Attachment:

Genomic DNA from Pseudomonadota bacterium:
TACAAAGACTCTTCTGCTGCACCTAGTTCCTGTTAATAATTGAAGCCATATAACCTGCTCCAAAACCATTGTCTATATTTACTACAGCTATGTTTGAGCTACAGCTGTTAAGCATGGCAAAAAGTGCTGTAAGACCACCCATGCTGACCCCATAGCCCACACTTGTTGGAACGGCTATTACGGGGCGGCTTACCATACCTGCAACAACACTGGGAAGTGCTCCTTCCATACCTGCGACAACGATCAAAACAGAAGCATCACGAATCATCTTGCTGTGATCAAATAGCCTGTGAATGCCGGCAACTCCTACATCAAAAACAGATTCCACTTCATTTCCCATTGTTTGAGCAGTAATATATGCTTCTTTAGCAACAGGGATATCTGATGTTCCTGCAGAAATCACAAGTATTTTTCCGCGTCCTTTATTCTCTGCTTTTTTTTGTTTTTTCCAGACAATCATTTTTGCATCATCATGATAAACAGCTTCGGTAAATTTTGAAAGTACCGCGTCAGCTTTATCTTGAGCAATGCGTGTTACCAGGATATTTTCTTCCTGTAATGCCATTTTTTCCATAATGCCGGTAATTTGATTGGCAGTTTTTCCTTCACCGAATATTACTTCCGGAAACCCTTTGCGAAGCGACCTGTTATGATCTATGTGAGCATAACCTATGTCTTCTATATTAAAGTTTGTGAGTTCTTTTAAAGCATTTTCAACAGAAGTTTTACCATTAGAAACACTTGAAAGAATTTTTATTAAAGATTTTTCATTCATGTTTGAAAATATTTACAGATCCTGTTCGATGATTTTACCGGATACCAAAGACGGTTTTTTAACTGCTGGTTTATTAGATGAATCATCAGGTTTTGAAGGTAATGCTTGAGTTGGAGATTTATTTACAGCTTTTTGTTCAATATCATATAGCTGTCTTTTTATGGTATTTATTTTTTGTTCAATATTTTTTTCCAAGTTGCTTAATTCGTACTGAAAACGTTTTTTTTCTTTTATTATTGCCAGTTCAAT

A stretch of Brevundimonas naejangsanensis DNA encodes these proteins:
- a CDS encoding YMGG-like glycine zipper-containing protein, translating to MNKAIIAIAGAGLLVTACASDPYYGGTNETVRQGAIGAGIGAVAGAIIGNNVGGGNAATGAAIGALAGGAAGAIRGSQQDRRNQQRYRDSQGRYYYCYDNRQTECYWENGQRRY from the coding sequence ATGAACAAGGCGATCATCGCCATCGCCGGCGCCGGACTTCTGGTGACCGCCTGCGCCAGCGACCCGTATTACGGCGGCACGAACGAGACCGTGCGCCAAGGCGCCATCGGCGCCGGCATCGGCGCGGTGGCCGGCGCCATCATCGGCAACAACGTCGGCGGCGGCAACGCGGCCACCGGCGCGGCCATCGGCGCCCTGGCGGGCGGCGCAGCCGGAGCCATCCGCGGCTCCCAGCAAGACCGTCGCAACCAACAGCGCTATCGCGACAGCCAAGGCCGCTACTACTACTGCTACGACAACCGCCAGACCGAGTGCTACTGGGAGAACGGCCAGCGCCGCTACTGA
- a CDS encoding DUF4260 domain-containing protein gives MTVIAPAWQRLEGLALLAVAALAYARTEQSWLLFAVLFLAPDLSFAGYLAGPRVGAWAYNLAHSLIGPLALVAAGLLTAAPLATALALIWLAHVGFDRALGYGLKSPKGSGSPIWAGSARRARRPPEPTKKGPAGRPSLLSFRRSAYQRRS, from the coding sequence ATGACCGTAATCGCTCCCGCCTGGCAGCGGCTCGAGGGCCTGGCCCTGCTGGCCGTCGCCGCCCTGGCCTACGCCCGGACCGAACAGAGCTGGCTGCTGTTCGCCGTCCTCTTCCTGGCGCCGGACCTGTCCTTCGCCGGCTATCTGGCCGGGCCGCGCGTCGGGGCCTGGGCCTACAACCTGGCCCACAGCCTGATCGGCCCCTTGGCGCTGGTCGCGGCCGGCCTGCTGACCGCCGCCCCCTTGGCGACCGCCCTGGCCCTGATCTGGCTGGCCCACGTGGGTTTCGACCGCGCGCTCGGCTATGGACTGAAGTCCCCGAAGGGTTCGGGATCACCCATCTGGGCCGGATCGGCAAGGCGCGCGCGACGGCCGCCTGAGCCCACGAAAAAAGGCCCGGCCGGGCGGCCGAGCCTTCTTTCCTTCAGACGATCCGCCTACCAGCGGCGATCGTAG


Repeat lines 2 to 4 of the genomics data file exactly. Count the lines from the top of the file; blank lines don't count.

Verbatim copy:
TACAAAGACTCTTCTGCTGCACCTAGTTCCTGTTAATAATTGAAGCCATATAACCTGCTCCAAAACCATTGTCTATATTTACTACAGCTATGTTTGAGCTACAGCTGTTAAGCATGGCAAAAAGTGCTGTAAGACCACCCATGCTGACCCCATAGCCCACACTTGTTGGAACGGCTATTACGGGGCGGCTTACCATACCTGCAACAACACTGGGAAGTGCTCCTTCCATACCTGCGACAACGATCAAAACAGAAGCATCACGAATCATCTTGCTGTGATCAAATAGCCTGTGAATGCCGGCAACTCCTACATCAAAAACAGATTCCACTTCATTTCCCATTGTTTGAGCAGTAATATATGCTTCTTTAGCAACAGGGATATCTGATGTTCCTGCAGAAATCACAAGTATTTTTCCGCGTCCTTTATTCTCTGCTTTTTTTTGTTTTTTCCAGACAATCATTTTTGCATCATCATGATAAACAGCTTCGGTAAATTTTGAAAGTACCGCGTCAGCTTTATCTTGAGCAATGCGTGTTACCAGGATATTTTCTTCCTGTAATGCCATTTTTTCCATAATGCCGGTAATTTGATTGGCAGTTTTTCCTTCACCGAATATTACTTCCGGAAACCCTTTGCGAAGCGACCTGTTATGATCTATGTGAGCATAACCTATGTCTTCTATATTAAAGTTTGTGAGTTCTTTTAAAGCATTTTCAACAGAAGTTTTACCATTAGAAACACTTGAAAGAATTTTTATTAAAGATTTTTCATTCATGTTTGAAAATATTTACAGATCCTGTTCGATGATTTTACCGGATACCAAAGACGGTTTTTTAACTGCTGGTTTATTAGATGAATCATCAGGTTTTGAAGGTAATGCTTGAGTTGGAGATTTATTTACAGCTTTTTGTTCAATATCATATAGCTGTCTTTTTATGGTATTTATTTTTTGTTCAATATTTTTTTCCAAGTTGCTTAATTCGTACTGAAAACGTTTTTTTTCTTTTATTATTGCCAGTTCAAT

A stretch of Brevundimonas naejangsanensis DNA encodes these proteins:
- a CDS encoding YMGG-like glycine zipper-containing protein, translating to MNKAIIAIAGAGLLVTACASDPYYGGTNETVRQGAIGAGIGAVAGAIIGNNVGGGNAATGAAIGALAGGAAGAIRGSQQDRRNQQRYRDSQGRYYYCYDNRQTECYWENGQRRY from the coding sequence ATGAACAAGGCGATCATCGCCATCGCCGGCGCCGGACTTCTGGTGACCGCCTGCGCCAGCGACCCGTATTACGGCGGCACGAACGAGACCGTGCGCCAAGGCGCCATCGGCGCCGGCATCGGCGCGGTGGCCGGCGCCATCATCGGCAACAACGTCGGCGGCGGCAACGCGGCCACCGGCGCGGCCATCGGCGCCCTGGCGGGCGGCGCAGCCGGAGCCATCCGCGGCTCCCAGCAAGACCGTCGCAACCAACAGCGCTATCGCGACAGCCAAGGCCGCTACTACTACTGCTACGACAACCGCCAGACCGAGTGCTACTGGGAGAACGGCCAGCGCCGCTACTGA